A positive attitude, the support of her whānau, and MSD’s Mana in Mahi initiative have all helped turn Eryn Vesey from a shy teenager living with epilepsy and severe tremors into a confident young therapist, doing a job she loves.
Eryn, 21, says she has struck it lucky after progressing from volunteer apprentice to a fully qualified diversional therapist at Forget Me Not Adult Day Care in Whangārei where she gets to enhance the quality of life for adults who are socially isolated through disability.
Through Mana in Mahi, Eryn was able to complete her Apprenticeship in Health and Wellbeing (Social and Community Services) Community Facilitation Strand Specialising in Diversional Therapy (Level 4) while volunteering at Forget Me Not.
Diversional therapists plan and run recreation programmes that enhance people’s wellbeing.
Eryn feels she had landed on her feet with this dream job
Once a shy 19-year-old, Eryn has overcome her own health barriers and learning disabilities to land her dream job, supporting clients with a range of daily activities that keep their minds active and build their social skills.
“I had epilepsy as a child and school was not my cup of tea because I was always having seizures I couldn’t really focus.” she says.
“I think I’ve landed on my feet with this job. I can’t see myself doing anything else.”
Given her regular seizures as a result of a stroke at birth, Eryn and her family once thought a fulltime job was out of the question. Eryn was worried she wouldn’t be able to get her driver licence, let alone hold down employment.
Eryn completed an apprenticeship while volunteering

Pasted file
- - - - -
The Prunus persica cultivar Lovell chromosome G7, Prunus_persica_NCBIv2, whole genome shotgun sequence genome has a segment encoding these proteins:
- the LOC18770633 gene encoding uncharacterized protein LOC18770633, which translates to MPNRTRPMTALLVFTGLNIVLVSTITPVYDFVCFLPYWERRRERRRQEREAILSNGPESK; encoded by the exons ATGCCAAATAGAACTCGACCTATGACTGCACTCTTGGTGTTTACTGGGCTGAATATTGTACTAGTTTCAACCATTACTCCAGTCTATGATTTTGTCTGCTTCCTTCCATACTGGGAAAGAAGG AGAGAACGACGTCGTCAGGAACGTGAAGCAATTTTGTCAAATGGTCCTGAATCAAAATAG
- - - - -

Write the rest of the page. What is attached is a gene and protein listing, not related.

Eryn accepted the challenge with the support of her mother, Anita Vesey, her family, and Forget Me Not manager Dr Tina Darkins, utilising the financial supports offered through Mana in Mahi to have one-on-one sessions with her training provider, Careerforce.
Together, they developed a health management plan that has assisted Eryn to perform her duties at work and obtain her full licence.
Darkins says she saw huge potential in Eryn with her unwavering commitment and loyalty. As her seizures became more manageable, taking her on as an apprentice was a natural progression.
“We were delighted to have someone so young who wanted to work with the elderly and those with mixed abilities,” Darkins says.
“She has proved to be just very kind, very understanding, able to work at the pace of the client and alongside that, she has worked very well within our team.
“She has never been afraid to ask questions … that’s the kind of workplace this is. It’s inclusive, and about working together for the best outcome.”
Based in Tikipunga, Forget Me Not Adult Day Care helps between 30 and 40 clients per day from all walks of life. Darkins mentored Eryn and three other colleagues to help them obtain their qualifications.
“We are very lucky here in that we have managed to train, counting Eryn, four diversional therapists. That’s unheard of in New Zealand.”
“I’m really impressed with her attitude and commitment”, says Work Broker
MSD Work Broker, Janna Mortimer has been supporting Forget Me Not Adult Day Care with recruitment and investment for approximately four years.
“Eryn often told me she really loved volunteering with Forget Me Not so the potential for her to move into employment was evident from the start. With Mana in Mahi support, Eryn has been able to study and be employed at the same time.” says Mortimer: “I’m really impressed with her attitude and commitment.”
Eryn is just one of many apprentices to move into or retain their trade with the support of programmes such as Mana in Mahi – Strength in Work. The Government’s Apprenticeship Boost programme recently reached a significant milestone, supporting over 50,000 apprentices to move into or retain their trade.
If you’re an employer who is keen to help someone who needs additional support to kickstart a long-term career, MSD can help with funding and on-the-job support through Mana in Mahi. Talk to your local Work and Income Work Broker, contact 0800 778 008 or submit a Mana in Mahi Enquiry online through the Work and Income website.
Published courtesy of MSD